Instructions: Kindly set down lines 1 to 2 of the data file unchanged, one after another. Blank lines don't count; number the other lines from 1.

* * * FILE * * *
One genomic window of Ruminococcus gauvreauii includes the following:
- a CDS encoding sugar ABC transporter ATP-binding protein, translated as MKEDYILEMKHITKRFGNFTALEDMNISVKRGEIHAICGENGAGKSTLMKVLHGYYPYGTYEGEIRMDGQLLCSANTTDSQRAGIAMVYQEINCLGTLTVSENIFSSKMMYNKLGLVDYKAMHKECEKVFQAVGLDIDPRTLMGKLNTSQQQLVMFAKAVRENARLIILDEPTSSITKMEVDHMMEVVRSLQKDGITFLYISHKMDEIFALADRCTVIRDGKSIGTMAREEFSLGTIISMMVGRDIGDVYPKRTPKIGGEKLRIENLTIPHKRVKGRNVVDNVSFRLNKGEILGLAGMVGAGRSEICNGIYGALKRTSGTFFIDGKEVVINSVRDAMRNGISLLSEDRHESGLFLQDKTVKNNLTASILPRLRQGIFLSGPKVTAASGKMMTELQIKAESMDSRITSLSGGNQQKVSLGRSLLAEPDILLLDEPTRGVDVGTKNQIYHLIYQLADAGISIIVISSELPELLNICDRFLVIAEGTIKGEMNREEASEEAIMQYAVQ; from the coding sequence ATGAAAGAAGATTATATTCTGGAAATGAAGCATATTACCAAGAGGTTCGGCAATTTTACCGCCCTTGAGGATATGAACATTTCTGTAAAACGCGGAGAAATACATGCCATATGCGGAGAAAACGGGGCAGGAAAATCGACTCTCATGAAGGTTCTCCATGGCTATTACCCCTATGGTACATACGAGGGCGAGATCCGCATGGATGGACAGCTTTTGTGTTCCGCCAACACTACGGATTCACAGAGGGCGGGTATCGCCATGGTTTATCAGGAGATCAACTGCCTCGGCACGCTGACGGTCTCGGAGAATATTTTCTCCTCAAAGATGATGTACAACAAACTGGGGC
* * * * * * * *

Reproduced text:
One genomic window of Ruminococcus gauvreauii includes the following:
- a CDS encoding sugar ABC transporter ATP-binding protein, translated as MKEDYILEMKHITKRFGNFTALEDMNISVKRGEIHAICGENGAGKSTLMKVLHGYYPYGTYEGEIRMDGQLLCSANTTDSQRAGIAMVYQEINCLGTLTVSENIFSSKMMYNKLGLVDYKAMHKECEKVFQAVGLDIDPRTLMGKLNTSQQQLVMFAKAVRENARLIILDEPTSSITKMEVDHMMEVVRSLQKDGITFLYISHKMDEIFALADRCTVIRDGKSIGTMAREEFSLGTIISMMVGRDIGDVYPKRTPKIGGEKLRIENLTIPHKRVKGRNVVDNVSFRLNKGEILGLAGMVGAGRSEICNGIYGALKRTSGTFFIDGKEVVINSVRDAMRNGISLLSEDRHESGLFLQDKTVKNNLTASILPRLRQGIFLSGPKVTAASGKMMTELQIKAESMDSRITSLSGGNQQKVSLGRSLLAEPDILLLDEPTRGVDVGTKNQIYHLIYQLADAGISIIVISSELPELLNICDRFLVIAEGTIKGEMNREEASEEAIMQYAVQ; from the coding sequence ATGAAAGAAGATTATATTCTGGAAATGAAGCATATTACCAAGAGGTTCGGCAATTTTACCGCCCTTGAGGATATGAACATTTCTGTAAAACGCGGAGAAATACATGCCATATGCGGAGAAAACGGGGCAGGAAAATCGACTCTCATGAAGGTTCTCCATGGCTATTACCCCTATGGTACATACGAGGGCGAGATCCGCATGGATGGACAGCTTTTGTGTTCCGCCAACACTACGGATTCACAGAGGGCGGGTATCGCCATGGTTTATCAGGAGATCAACTGCCTCGGCACGCTGACGGTCTCGGAGAATATTTTCTCCTCAAAGATGATGTACAACAAACTGGGGC